CHICAGO • Long gone is the heyday when the Michael Jordan-led Chicago Bulls were the most feared team in the National Basketball Association, recording two "three-peats" from 1991-93 and 1996-98.
While they have not reached those giddy heights since, they have at least been competitive, failing to reach the play-offs only twice in the past 10 seasons.
But after the Bulls (6-21) were slaughtered 133-77 by the Boston Celtics (15-10) on Saturday for their worst defeat in franchise history, coach Jim Boylen felt the "embarrassing effort" was indicative that the team did not have "the internal toughness yet to play at this level consistently".
Daniel Theis scored a career-high 22 points as Boston opened the game with 17 straight points.
This was just Boylen's third game in charge since replacing the fired Fred Hoiberg, but he and the Bulls had no answer as they slumped to the bottom of the Eastern Conference amid a hail of boos at the United Centre. The stage was set when the hosts missed their first 11 field-goal attempts while the Celtics scored the first 17 points.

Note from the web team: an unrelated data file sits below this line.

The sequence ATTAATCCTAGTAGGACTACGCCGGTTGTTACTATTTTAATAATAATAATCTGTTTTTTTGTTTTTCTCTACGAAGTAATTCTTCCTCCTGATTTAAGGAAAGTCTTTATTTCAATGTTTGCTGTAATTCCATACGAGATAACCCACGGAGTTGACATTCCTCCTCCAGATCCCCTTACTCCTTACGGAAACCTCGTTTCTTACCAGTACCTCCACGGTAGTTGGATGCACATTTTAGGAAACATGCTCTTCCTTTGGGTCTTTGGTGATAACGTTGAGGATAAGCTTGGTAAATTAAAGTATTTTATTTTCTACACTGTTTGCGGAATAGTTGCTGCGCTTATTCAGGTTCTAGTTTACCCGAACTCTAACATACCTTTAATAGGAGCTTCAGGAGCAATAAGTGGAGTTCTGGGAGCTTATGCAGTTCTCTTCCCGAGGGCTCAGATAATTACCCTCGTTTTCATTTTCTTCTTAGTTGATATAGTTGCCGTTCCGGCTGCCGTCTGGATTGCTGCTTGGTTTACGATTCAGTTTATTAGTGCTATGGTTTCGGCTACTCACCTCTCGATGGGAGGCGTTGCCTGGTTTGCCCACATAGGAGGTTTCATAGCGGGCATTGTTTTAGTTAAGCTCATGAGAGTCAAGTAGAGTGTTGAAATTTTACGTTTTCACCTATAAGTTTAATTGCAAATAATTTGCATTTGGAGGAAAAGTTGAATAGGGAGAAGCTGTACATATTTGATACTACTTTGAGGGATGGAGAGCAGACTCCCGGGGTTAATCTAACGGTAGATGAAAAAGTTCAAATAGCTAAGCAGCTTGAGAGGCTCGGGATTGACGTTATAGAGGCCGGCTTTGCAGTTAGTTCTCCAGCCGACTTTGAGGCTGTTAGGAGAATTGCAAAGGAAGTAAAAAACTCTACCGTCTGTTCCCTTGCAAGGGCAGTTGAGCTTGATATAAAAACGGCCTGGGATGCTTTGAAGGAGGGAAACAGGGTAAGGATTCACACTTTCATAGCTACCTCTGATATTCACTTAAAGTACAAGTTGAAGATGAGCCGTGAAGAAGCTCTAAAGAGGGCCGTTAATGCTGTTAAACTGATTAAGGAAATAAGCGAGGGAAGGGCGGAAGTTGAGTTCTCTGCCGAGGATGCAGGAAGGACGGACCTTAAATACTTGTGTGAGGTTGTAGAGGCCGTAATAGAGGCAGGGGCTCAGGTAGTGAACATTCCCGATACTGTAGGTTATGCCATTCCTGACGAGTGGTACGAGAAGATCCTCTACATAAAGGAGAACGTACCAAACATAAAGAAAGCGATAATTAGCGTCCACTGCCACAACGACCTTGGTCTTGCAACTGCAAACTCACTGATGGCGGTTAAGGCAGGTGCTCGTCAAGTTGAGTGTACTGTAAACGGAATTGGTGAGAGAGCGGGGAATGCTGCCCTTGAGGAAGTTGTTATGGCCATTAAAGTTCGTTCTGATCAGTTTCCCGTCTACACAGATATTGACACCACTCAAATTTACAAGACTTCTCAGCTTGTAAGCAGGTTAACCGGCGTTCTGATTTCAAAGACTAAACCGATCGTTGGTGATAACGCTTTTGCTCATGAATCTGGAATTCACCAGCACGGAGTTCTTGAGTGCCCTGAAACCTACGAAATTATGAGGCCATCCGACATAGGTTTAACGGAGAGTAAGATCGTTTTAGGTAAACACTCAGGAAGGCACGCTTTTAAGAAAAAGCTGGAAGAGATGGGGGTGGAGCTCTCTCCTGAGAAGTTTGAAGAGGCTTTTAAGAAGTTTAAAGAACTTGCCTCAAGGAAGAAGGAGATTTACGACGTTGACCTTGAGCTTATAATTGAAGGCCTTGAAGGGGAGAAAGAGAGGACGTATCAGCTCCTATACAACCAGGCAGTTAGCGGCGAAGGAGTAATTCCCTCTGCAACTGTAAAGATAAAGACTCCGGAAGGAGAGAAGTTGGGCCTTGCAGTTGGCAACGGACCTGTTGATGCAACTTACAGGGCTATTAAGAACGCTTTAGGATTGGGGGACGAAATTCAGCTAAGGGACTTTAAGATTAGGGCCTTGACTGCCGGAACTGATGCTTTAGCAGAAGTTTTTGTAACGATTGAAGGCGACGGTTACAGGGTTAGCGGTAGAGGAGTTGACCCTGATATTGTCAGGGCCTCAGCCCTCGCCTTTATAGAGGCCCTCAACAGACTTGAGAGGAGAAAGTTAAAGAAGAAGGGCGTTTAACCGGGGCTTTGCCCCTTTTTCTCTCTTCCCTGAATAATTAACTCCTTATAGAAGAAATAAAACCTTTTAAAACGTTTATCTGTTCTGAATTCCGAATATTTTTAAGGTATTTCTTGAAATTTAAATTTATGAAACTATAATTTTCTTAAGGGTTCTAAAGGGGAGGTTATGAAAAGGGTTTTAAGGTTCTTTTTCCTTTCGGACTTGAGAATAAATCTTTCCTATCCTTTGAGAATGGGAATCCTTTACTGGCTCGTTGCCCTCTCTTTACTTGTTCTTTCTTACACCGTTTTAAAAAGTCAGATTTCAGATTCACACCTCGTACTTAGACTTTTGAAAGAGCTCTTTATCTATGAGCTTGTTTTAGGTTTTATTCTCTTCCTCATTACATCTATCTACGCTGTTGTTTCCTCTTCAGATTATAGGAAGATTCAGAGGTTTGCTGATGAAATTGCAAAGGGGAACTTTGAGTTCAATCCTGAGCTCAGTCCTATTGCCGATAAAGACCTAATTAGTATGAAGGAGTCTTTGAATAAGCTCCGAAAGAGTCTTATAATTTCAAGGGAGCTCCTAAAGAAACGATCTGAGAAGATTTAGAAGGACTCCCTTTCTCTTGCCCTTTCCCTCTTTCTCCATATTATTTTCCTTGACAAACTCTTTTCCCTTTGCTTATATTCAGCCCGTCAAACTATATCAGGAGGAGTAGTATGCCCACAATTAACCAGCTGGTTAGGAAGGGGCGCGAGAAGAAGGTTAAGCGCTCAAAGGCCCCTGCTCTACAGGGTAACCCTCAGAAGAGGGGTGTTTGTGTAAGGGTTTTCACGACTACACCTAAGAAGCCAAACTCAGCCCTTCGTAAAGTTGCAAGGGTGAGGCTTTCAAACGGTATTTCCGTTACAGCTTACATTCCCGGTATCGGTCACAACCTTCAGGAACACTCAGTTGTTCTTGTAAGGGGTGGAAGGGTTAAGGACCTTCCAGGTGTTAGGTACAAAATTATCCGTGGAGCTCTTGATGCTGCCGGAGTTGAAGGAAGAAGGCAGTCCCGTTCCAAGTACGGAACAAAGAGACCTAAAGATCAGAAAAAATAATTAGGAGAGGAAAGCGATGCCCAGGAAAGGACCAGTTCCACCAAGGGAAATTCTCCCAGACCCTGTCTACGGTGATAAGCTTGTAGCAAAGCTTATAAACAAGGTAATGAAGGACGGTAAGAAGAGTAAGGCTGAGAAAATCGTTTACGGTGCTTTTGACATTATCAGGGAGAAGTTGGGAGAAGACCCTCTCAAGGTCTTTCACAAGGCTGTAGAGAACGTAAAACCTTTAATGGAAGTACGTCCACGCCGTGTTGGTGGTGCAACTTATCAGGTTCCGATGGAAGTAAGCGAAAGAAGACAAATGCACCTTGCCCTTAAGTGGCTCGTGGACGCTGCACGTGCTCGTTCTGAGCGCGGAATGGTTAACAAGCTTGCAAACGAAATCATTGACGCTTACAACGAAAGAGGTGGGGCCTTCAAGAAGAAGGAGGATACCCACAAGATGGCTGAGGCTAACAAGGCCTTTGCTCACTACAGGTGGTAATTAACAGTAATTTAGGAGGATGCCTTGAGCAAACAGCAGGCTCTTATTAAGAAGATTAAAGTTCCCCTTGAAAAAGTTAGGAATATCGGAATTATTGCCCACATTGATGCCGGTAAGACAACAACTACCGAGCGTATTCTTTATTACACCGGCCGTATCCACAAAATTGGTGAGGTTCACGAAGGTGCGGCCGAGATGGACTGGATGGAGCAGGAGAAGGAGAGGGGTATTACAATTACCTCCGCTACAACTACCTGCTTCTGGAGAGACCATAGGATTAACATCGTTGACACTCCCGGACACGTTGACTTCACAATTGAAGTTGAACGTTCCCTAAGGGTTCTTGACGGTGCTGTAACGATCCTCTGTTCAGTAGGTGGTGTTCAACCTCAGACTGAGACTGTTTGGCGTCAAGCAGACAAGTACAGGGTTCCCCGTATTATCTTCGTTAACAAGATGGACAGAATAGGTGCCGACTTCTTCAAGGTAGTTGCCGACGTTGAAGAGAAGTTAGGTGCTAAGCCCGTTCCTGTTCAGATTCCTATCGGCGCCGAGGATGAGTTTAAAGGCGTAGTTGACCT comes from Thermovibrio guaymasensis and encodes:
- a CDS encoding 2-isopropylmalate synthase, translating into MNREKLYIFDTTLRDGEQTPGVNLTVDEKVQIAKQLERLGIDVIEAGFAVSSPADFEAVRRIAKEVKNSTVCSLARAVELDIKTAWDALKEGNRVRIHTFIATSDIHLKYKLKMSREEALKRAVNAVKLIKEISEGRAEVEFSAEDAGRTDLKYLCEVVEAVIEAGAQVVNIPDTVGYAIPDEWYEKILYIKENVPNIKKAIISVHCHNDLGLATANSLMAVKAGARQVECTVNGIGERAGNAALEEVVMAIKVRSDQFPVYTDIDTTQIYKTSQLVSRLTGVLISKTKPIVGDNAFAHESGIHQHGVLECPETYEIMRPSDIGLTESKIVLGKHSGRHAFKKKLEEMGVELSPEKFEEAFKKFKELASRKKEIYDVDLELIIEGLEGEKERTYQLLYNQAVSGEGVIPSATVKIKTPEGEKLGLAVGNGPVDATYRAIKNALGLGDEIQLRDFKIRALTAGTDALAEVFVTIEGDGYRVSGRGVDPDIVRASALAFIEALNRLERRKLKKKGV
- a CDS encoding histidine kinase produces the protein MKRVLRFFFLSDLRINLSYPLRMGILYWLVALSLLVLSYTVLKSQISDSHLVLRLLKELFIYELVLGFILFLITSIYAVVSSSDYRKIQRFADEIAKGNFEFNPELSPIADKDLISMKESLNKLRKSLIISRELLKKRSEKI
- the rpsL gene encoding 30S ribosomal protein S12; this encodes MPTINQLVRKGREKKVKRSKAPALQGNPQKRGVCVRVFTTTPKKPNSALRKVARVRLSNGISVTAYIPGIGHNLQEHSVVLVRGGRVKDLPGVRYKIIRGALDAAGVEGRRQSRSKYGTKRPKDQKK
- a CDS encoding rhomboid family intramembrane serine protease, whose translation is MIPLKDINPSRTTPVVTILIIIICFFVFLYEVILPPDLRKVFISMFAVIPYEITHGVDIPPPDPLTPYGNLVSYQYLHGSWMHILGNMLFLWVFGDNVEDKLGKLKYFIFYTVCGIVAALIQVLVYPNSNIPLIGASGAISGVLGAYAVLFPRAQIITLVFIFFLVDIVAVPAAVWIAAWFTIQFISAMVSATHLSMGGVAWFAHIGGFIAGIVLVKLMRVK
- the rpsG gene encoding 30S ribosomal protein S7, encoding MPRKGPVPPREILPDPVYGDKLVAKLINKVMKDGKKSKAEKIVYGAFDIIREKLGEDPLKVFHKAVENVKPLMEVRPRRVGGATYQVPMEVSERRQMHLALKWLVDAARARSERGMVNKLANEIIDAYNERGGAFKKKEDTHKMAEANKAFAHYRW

Bulls guard Zach LaVine was also left stumped at the manner of their capitulation, claiming he "did not know" what hit them.
Conversely, the Celtics were delighted after their biggest victory in franchise history, surpassing the 51-point margin set against the Philadelphia Warriors in 1962.
It also equalled the biggest road win in the league, set by the Seattle SuperSonics at the Houston Rockets in 1986.
After extending their winning streak to five games, Celtics guard Terry Rozier, who had 15 points, claimed the rout would "shut everyone up". He told masslive.com: "It's been very good for us, winning our last couple games, so we want to keep it going."